Held, that, although the remedy had been long well known, the plaintiffs had failed to establish by sufficient evidence that the expression "Gripe Water," which was one of a class of appellations made up of the name of a complaint and the word "water," had acquired the secondary meaning to the public and trade of their remedy only, and the action for passing off failed. Held, also, that the trade mark was a "word mark" viz., "Gripe Water"-and rot a device combining words in common use with a decorative embellishment, and the abstraction from it of those words was an infringement. The defendants, having regard to the words of sect. 42 of the Trade
Marks Act 1905, were not protected by the provisions of sect. 44, which was inserted in consequence of the wider range of registrable trade marks introduced by sect. 9 (5), and the fact that the words had ceased to be distinctive since their original registration did not entitle the applicants to have the mark removed from the register.
[W. Woodward Limited v. Boulton Macro Limited. Ch. Div.: Eve, J. Feb. 25.-Counsel: A. J. Walter, K.C., T. H. Maugham, K.C., and L. B. Sebastian; Kerly, K.C. and Ricardo; AustenCartmell. Solicitors: McKenna and Co.; Hicks, Arnold, and Mezley; Solicitor to the Board of Trade.]
Will-Made by Dutch Subject in Holland-Subsequent Acquisition of English Domicil-Effect on Will.
K. by her will, dated the 12th Nov. 1868, made in the Dutch language and executed at Utrecht before a notary and two witnesses in accordance with Dutch law, confirmed the gift of certain chattels made to her intended husband G., and appointed him her heir "with reservation only of the legitimate portion or the lawful share coming to her relations in a direct line in so far as they may exist at her death and may be competent and able to inherit from her," and, in the event of her intended husband not being the sole heir of her estate, she appointed him executor with the right of possession of all her effects, movable and immovable, forming her estate during one year after her decease. On the 19th Nov. 1868 the testatrix married G. At that date both were domiciled in Holland, but later they became domiciled in England and G. became a naturalised British subject. K. died in 1903 leaving her husband and several children surviving. Probate of her will was granted to G., who died in 1914. It appeared in evidence that, according to the law of Holland, K.'s will was not revoked by her subsequent marriage, and that under the existing circumstances K. could only have disposed of one fourth share of her property in favour of G, the remaining three-fourths going as their legitimate portions to her children. This summons raised the question who were the persons entitled to share in K.'s estate, and in what proportions.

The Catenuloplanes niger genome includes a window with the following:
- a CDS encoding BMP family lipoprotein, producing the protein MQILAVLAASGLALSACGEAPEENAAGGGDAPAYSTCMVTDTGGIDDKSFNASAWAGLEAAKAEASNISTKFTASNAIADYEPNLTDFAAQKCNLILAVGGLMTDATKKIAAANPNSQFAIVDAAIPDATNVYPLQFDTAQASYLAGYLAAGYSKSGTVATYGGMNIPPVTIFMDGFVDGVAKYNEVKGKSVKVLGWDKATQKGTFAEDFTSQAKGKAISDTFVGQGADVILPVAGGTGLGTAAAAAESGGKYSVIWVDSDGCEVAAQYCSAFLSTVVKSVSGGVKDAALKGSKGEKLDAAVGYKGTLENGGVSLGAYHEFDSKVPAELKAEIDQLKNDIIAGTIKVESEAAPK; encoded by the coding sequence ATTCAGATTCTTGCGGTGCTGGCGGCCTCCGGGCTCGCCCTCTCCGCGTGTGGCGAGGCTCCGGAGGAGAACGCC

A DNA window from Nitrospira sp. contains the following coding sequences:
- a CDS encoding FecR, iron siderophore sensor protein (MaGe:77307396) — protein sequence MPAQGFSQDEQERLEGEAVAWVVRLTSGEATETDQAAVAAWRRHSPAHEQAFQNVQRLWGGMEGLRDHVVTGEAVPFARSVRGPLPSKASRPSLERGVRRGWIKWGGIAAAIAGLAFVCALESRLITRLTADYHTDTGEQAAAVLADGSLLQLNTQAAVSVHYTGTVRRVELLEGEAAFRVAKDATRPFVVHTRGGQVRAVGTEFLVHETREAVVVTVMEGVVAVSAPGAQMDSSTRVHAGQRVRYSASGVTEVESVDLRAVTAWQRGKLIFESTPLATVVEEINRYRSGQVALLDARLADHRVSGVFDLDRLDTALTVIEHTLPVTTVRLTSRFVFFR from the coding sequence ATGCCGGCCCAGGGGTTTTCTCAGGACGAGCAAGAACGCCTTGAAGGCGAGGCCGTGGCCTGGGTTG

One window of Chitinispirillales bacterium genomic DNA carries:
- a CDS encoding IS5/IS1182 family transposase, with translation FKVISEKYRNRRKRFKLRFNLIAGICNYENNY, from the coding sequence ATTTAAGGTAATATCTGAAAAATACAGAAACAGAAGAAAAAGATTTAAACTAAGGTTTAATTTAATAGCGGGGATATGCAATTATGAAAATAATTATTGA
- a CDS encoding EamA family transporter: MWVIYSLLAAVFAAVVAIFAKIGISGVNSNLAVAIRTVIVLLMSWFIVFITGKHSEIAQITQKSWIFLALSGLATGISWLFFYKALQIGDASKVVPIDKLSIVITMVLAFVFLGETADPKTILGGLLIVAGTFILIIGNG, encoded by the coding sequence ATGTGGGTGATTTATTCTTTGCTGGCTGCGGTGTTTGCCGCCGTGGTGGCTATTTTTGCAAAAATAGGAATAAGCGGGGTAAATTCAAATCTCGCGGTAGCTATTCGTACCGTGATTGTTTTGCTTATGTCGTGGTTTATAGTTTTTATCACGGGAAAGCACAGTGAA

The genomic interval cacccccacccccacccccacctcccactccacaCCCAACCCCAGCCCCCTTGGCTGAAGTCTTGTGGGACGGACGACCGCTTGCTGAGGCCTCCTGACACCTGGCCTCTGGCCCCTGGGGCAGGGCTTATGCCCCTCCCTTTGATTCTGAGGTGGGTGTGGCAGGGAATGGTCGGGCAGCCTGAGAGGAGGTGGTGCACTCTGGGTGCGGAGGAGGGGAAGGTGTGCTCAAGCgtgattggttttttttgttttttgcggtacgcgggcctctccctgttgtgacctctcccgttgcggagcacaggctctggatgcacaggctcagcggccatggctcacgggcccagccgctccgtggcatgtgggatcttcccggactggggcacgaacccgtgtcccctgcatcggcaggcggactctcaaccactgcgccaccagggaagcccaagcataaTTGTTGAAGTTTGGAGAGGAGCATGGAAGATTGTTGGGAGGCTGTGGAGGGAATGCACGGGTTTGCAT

Held, that the gift was a gift of the whole of the testatrix's property to her husband G, though at the same time recognising the possible right of other persons to a legitimate portion according to the law of Holland. That portion having been swept away by the change of domicil, the result was that the area of the property over which the will took effect was enlarged, and the whole of the estate, instead of one fourth share only, was given to G.
[Re Groos; Groos v. Groos. Ch. Div.: Sargant, J. Feb. 23.Counsel: A. J. Spencer; W. R. Bisschop¡; C. E. Cree. Solicitor : A. W. J. Groos.]
Will-Tenant for Life of Chattels and Remainderman Executors of the Will-Death of Tenant for Life-Chattels not forthcoming -Claim by Remainderman in the Administration for the Chattels or their Value.
Claim by the remainderman in a action for administration of the estate of a deceased tenant for life framed in damages or compensation for lost articles of jewellery bequeathed in strict legal limitations by the will of the mother of the tenant for life to her daughter with remainder in the event of her dying childless, which event happened, to her son, the claimant in these proceedings. One of the articles claimed was a diamond necklace of considerable value, which the evidence showed had been broken up by the tenant for life and only parts of which were forthcoming. The question was whether the estate of the tenant for life was liable to make this good to the remainderman.
Held, that the tenant for life was a trustee or quasi trustee for the remainderman to the extent of the latter's interest and her estate was accordingly liable.
[Re Swan; Witham v. Swan. Ch. Div. Sargant, J. Feb. 18, 19, and 24.-Counsel: Mark Romer, K.C. and W. F. Swords; Alexander Grant, K.C. and Cyril Hartree. Solicitors: and Page and Scorer, for Burton, Scorers, and White, Witham; Roskell, Munster, and Weld.]